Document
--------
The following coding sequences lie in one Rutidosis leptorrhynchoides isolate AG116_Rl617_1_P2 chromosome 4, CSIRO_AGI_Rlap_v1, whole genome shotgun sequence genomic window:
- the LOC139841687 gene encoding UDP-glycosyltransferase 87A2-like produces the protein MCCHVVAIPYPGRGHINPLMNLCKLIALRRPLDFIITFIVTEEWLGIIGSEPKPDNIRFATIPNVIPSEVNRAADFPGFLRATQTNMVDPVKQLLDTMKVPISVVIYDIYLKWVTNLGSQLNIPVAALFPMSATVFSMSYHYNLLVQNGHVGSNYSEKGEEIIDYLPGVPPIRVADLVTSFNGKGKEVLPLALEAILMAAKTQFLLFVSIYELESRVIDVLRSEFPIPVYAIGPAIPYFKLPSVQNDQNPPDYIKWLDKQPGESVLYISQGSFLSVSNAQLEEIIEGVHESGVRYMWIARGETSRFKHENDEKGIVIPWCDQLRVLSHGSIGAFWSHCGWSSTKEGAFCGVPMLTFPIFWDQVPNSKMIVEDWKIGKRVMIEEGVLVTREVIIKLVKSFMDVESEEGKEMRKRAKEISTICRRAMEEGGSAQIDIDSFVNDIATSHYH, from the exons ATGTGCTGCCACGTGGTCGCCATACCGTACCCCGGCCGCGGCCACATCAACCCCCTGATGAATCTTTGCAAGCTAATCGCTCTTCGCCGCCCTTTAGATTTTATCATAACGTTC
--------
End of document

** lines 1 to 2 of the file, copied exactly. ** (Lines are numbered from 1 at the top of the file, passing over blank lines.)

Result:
The following coding sequences lie in one Rutidosis leptorrhynchoides isolate AG116_Rl617_1_P2 chromosome 4, CSIRO_AGI_Rlap_v1, whole genome shotgun sequence genomic window:
- the LOC139841687 gene encoding UDP-glycosyltransferase 87A2-like produces the protein MCCHVVAIPYPGRGHINPLMNLCKLIALRRPLDFIITFIVTEEWLGIIGSEPKPDNIRFATIPNVIPSEVNRAADFPGFLRATQTNMVDPVKQLLDTMKVPISVVIYDIYLKWVTNLGSQLNIPVAALFPMSATVFSMSYHYNLLVQNGHVGSNYSEKGEEIIDYLPGVPPIRVADLVTSFNGKGKEVLPLALEAILMAAKTQFLLFVSIYELESRVIDVLRSEFPIPVYAIGPAIPYFKLPSVQNDQNPPDYIKWLDKQPGESVLYISQGSFLSVSNAQLEEIIEGVHESGVRYMWIARGETSRFKHENDEKGIVIPWCDQLRVLSHGSIGAFWSHCGWSSTKEGAFCGVPMLTFPIFWDQVPNSKMIVEDWKIGKRVMIEEGVLVTREVIIKLVKSFMDVESEEGKEMRKRAKEISTICRRAMEEGGSAQIDIDSFVNDIATSHYH, from the exons ATGTGCTGCCACGTGGTCGCCATACCGTACCCCGGCCGCGGCCACATCAACCCCCTGATGAATCTTTGCAAGCTAATCGCTCTTCGCCGCCCTTTAGATTTTATCATAACGTTC